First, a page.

Length and width tuning of neurons in the cat's primary visual cortex

Citation Info

DeAngelis G.C., Freeman R.D., Ohzawa I. (1994)
Length and width tuning of neurons in the cat's primary visual cortex.
J. Neurophysiol 71: 347-374.
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1. The classically defined receptive field of a visual neuron is the area of visual space over which the cell responds to visual stimuli. It is well established, however, that the discharge produced by an optimal stimulus can be modulated by the presence of additional stimuli that by themselves do not produce any response. This study examines inhibitory influences that originate from areas located outside of the classical (i.e., excitatory) receptive field. Previous work has shown that for some cells the response to a properly oriented bar of light becomes attenuated when the bar extends beyond the receptive field, a phenomenon known as end-inhibition (or length tuning). Analogously, it has been shown that increasing the number of cycles of a drifting grating stimulus may also inhibit the firing of some cells, an effect known as side-inhibition (or width tuning). Very little information is available, however, about the relationship between end- and side-inhibition. We have examined the spatial organization and tuning characteristics of these inhibitory effects by recording extracellularly from single neurons in the cat's striate cortex (Area 17).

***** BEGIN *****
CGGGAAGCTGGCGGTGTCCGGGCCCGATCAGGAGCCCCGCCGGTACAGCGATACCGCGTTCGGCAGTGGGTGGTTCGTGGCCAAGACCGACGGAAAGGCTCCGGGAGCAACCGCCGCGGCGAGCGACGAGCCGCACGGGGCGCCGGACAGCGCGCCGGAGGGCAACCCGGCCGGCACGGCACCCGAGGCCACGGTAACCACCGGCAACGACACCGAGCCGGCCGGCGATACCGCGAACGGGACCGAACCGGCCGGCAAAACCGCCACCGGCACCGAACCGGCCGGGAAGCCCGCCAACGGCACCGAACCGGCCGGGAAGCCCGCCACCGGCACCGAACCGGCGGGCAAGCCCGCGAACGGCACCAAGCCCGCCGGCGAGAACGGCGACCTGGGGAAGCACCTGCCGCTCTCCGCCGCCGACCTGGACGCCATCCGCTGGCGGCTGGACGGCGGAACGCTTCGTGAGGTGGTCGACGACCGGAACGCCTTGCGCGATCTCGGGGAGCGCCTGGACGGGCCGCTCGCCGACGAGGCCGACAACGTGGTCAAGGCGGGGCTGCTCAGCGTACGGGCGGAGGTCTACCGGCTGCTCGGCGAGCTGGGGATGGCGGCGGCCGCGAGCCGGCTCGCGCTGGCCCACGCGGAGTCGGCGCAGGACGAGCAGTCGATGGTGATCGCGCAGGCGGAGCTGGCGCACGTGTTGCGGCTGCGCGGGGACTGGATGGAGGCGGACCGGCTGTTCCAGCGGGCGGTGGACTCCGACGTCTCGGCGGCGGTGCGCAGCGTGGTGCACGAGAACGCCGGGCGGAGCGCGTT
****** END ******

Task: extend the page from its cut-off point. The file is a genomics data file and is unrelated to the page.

2. For each cortical neuron, length and width tuning curves were obtained with the use of rectangular patches of drifting sinusoidal gratings that have variable length and width. Results from 82 cells show that the strengths of end- and side-inhibition tend to be correlated. Most cells that exhibit clear end-inhibition also show a similar degree of side-inhibition. For these cells, the excitatory receptive field is surrounded on all sides by inhibitory zones. Some cells exhibit only end- or side-inhibition, but not both. Data for 28 binocular cells show that length and width tuning curves for the dominant and nondominant eyes tend to be closely matched.

3. We also measured tuning characteristics of end- and side-inhibition. To obtain these data, the excitatory receptive field was stimulated with a grating patch having optimal orientation, spatial frequency, and size, whereas the end- or side-inhibitory regions were stimulated with patches of gratings that had a variable parameter (such as orientation). Results show that end- and side-inhibition tend to be strongest at the orientation and spatial frequency that yield maximal excitation. However, orientation and spatial frequency tuning curves for inhibition are considerably broader than those for excitation, suggesting that inhibition is mediated by a pool of neurons.(ABSTRACT TRUNCATED AT 400 WORDS)

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